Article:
Editor’s note: Cisco (Nasdaq: CSCO) delivered a strong quarter in the fourth quarter of 2014 by achieving balanced growth across both mature and emerging segments, says Scott Dennehy of Technology Business Research. Cisco operates one of its largest corporate campuses in Research Triangle Park, N.C. Cisco reported its latest financials on Wednesday.

HAMPTON, N.H. – Year-to-year growth in the vast majority of the company’s product lines, customer segments and geographies, albeit compared to a very weak 4Q13, enabled Cisco to achieve overall revenue growth for the second straight quarter in 4Q14, an increase of 7% year-to-year. The company also benefitted from improved spending from service providers and in emerging markets, with total product orders down just 1% and up 1% year-to-year, respectively, compared to year-to-year declines of 10% and 6% in 3Q14.

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While demand from service providers and in emerging markets will be unpredictable for the next several quarters,

TBR expects Cisco to generate an overall revenue increase in the low-mid single digits in 1Q15, driven by growth in mature segments such as Switching, NGN Routing, and Services as well as continued momentum in emerging segments such as Security, Wireless, and Data Center.

Cisco’s Data Center revenue grew 39.8% year-to-year, indicating the company has not been negatively impacted by its October decision to reduce its ownership stake in VCE. In fact, TBR believes strong demand for converged systems from Cisco’s partnerships with EMC (VCE, VSPEX) and NetApp (FlexPod) was a primary driver behind the segment’s strong performance in 4Q14. The company also likely got a boost from sales of its refreshed UCS product line, announced in September.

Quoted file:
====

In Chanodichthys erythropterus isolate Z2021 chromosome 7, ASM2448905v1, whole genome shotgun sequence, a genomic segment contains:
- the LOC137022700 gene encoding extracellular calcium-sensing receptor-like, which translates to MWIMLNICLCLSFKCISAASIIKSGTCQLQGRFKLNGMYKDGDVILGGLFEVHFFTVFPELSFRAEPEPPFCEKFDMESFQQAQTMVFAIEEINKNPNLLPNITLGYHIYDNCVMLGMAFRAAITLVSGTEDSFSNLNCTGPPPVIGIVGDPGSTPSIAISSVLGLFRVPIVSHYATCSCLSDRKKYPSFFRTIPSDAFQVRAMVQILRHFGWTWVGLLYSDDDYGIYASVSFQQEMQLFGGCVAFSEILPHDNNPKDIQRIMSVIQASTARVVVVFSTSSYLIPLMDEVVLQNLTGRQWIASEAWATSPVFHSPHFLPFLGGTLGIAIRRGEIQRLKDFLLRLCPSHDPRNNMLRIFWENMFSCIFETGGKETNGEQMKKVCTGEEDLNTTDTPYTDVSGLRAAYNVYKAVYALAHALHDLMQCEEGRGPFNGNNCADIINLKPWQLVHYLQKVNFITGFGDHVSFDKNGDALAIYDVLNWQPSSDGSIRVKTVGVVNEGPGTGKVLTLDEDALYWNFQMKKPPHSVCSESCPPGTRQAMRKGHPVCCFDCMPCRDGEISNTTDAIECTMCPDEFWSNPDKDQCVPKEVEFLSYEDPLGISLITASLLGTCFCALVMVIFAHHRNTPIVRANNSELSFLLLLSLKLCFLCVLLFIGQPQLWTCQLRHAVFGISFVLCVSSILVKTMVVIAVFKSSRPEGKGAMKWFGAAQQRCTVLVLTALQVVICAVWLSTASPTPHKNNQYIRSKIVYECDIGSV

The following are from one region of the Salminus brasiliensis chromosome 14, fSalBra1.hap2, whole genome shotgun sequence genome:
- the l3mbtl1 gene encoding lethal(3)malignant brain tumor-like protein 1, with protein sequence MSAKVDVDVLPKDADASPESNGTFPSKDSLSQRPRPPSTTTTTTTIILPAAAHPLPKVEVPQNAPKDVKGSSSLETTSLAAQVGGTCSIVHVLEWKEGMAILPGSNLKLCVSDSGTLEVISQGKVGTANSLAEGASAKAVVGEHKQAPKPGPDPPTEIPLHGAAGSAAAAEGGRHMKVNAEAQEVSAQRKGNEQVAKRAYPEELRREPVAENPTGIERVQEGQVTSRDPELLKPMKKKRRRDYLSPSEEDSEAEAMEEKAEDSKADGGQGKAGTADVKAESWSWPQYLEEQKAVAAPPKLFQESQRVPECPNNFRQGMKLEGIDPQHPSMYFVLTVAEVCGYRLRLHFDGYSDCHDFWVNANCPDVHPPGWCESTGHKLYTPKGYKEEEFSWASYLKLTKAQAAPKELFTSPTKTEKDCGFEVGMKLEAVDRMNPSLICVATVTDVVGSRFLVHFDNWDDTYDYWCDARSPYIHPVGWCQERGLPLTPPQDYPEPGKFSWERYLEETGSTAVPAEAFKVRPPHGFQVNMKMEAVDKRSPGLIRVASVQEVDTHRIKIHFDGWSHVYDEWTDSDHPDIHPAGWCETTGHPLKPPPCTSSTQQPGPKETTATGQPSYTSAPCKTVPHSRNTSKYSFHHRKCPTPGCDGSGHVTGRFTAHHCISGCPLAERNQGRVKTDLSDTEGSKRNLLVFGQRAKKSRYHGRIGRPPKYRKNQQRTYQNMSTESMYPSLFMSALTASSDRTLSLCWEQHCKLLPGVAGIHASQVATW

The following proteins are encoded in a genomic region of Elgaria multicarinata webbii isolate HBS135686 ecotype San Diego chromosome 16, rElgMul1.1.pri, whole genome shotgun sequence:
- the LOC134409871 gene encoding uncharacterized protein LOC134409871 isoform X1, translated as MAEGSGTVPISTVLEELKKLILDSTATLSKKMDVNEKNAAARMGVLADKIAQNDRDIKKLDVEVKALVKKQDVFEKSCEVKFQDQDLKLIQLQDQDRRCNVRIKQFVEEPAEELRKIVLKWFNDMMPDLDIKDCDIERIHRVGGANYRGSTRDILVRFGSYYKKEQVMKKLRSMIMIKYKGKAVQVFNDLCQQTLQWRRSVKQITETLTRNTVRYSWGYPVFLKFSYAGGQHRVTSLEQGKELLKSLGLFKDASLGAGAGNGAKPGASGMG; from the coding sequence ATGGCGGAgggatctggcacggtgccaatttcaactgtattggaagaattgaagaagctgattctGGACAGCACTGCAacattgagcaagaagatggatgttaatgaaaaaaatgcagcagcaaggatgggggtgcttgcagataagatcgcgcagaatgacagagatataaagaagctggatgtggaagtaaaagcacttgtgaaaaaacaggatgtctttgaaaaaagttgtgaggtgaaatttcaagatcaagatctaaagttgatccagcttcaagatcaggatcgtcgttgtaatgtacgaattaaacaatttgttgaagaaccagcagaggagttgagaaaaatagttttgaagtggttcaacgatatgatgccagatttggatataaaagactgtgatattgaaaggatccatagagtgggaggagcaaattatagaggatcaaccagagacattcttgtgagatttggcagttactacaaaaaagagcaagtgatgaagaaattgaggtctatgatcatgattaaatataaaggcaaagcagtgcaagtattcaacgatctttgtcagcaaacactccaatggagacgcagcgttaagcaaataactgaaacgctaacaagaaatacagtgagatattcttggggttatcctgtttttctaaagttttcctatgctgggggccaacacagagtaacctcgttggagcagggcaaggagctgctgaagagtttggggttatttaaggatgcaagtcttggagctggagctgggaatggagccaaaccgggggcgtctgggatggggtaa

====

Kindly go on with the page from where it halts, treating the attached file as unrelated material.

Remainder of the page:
Cisco is successfully driving adoption of Application Centric Infrastructure (ACI), but commodity switching is an evolving threat

Cisco’s switching revenue growth of 10.5% year-to-year in 4Q14 was bolstered by customer adoption of ACI, specifically the Nexus 9000 hardware platform and Application Policy Infrastructure Controller (APIC) software. Cisco’s customer base for the Nexus 9000 reached 1,700 in 4Q14, up 75% from the previous quarter. The company has focused primarily on upgrading its install base of legacy switching platforms, e.g., the Catalyst 6500, to the Nexus 9000, stating in December that by the end of 2015 all of Cisco’s 6500 data center customers will have deployed at least one Nexus 9000 platform. In addition, Cisco is driving demand for the Nexus 9000 by providing native software functionality which enables customers to unlock some of the automation and programmability features of the platform without having to upgrade to the more expensive APIC.

What remains to be seen is how Cisco responds to growing demand for “white box” switching, particularly in hyperscale data centers as telecom and cloud providers look to commodity hardware as a viable alternative to more expensive solutions from traditional brand name vendors. Rival vendor Juniper announced its first white box switch in December, and TBR believes other major network hardware OEMs, such as HP, will look closely at launching similar products in the near future. However, Cisco is unlikely to follow suit, at least for the foreseeable future. Instead, the company will focus on delivering complete network architectures that encompass multiple product lines, attempting to convince customers that an end-to-end Cisco solution is more valuable than less expensive but disparate point products through tighter integration, simplified management, and lower total cost of ownership.